National Experts tell WVBOE that "All Eyes Are on West Virginia"
Posted: June 06, 2006
Charleston, W.Va. – The National Association of State Boards of Education (NASBE) and the West Virginia Board of Education (WVBOE) rolled up their sleeves for two days of intense professional development.
The WVBOE participated in a retreat in Martinsburg, West Virginia from June 4 – 6, 2006. The retreat was developed in an effort to allow the Board to gather information on current educational topics and to encourage discussion on those topics.
NASBE Chief Executive Officer Brenda Welburn addressed the Board regarding policy development and analysis. NASBE gives voice and value to the nation's State Boards of Education. NASBE works to strengthen state leadership in educational policymaking, promote excellence in the education of all students, advocate equality of access to educational opportunity, and assure continued citizen support for public education.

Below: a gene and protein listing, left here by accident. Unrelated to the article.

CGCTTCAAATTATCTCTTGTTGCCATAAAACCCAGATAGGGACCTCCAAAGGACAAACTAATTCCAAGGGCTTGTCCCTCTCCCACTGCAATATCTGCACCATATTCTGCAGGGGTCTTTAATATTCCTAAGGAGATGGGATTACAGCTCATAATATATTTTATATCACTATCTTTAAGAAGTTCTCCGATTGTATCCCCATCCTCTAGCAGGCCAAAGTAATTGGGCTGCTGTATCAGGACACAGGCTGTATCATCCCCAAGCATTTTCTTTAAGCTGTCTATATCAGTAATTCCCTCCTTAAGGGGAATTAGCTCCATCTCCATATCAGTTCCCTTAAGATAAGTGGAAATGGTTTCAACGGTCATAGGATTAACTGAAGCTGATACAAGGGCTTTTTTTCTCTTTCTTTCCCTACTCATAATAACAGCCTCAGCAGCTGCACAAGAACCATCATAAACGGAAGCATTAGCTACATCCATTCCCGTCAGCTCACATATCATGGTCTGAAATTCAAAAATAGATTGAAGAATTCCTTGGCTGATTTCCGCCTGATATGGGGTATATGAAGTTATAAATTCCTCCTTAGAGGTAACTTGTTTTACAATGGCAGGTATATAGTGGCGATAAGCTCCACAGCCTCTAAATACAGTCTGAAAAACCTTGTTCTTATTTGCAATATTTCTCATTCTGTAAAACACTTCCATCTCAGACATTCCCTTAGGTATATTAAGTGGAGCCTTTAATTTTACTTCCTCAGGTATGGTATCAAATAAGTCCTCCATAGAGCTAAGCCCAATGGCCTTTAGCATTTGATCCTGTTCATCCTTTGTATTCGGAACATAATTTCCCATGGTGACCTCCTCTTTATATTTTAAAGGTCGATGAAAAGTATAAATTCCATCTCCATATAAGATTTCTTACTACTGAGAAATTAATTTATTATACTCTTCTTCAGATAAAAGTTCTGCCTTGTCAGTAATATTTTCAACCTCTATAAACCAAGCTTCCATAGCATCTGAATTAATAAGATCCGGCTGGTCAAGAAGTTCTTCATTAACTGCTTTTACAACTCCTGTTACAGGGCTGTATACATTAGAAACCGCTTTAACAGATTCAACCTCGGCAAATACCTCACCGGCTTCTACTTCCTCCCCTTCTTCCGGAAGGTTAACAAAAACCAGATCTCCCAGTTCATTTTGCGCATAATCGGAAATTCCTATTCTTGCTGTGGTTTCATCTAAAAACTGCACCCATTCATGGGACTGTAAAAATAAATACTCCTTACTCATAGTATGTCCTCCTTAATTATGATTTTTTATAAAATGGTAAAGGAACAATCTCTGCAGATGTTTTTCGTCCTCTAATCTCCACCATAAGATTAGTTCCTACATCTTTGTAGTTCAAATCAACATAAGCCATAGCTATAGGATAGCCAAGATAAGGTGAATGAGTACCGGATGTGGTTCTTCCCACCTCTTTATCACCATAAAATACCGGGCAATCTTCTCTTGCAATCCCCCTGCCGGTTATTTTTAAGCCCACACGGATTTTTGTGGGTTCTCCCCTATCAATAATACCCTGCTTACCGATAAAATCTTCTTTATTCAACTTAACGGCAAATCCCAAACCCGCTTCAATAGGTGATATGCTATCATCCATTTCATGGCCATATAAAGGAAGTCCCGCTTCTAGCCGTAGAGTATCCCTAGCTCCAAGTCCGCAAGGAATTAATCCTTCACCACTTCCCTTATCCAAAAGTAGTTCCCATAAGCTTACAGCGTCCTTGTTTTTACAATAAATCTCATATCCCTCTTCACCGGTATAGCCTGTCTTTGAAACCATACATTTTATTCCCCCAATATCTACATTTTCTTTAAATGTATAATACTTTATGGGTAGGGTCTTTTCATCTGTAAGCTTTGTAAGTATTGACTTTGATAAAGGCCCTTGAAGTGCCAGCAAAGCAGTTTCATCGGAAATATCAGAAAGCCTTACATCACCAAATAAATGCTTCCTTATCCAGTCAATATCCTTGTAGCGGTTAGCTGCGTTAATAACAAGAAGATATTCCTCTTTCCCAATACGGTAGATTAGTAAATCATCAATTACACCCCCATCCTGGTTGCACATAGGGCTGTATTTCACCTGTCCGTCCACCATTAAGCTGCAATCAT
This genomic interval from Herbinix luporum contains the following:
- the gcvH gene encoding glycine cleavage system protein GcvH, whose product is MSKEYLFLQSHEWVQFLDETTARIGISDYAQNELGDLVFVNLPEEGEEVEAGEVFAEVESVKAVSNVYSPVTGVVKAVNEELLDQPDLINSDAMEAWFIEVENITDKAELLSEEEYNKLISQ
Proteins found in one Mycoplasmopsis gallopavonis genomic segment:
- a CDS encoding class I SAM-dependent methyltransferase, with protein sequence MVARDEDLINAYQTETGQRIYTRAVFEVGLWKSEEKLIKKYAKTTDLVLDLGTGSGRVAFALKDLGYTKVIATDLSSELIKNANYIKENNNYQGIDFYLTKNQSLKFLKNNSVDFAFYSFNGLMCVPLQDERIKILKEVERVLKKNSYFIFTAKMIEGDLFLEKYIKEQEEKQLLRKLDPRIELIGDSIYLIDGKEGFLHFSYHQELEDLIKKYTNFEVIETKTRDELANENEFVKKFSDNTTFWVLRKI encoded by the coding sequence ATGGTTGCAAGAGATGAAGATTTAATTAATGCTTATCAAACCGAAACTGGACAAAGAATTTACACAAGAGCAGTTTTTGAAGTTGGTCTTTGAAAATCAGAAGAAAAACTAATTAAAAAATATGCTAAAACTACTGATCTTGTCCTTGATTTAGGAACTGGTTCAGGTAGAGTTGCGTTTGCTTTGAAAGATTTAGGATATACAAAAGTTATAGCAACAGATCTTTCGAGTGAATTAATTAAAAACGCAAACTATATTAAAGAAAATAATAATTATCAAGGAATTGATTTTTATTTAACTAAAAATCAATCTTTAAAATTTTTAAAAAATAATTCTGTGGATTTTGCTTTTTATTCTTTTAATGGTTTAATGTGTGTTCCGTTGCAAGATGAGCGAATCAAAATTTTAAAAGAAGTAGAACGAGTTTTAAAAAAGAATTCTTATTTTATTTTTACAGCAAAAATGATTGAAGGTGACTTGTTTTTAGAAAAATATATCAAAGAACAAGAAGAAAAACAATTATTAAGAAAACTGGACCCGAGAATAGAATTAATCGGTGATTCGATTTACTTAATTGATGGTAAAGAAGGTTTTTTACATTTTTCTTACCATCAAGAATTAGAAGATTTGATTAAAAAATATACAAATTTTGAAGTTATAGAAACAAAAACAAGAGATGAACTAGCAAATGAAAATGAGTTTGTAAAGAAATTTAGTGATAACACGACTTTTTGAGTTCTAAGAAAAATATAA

“The Board is always working at mega-speed as it sets policy and guidelines for our state schools,” said Board President Lowell Johnson. “This retreat was a rare opportunity for Board members to take a moment to review the vision and mission for education in our state.”
Barbara Stein from the National Education Association also addressed the Board regarding the Partnership for 21st Century Skills. In November 2005, West Virginia became the second state in the nation to join the Partnership. Stein told Board members that “all eyes are on West Virginia” as it integrates 21st century skills such as technology literacy and global awareness into its curriculum.
Other guest speakers included former Governor Bob Wise who now represents the Alliance for Excellent Education; Lydotta Taylor, CEO of the EdVenture Group; and, First Lady Gayle Machin.
“As a board of education, our number one commitment is to the students of West Virginia. That is why it is so important that our membership keeps current on education initiatives, state and federal education law, and 21st century learning projects,” added Johnson.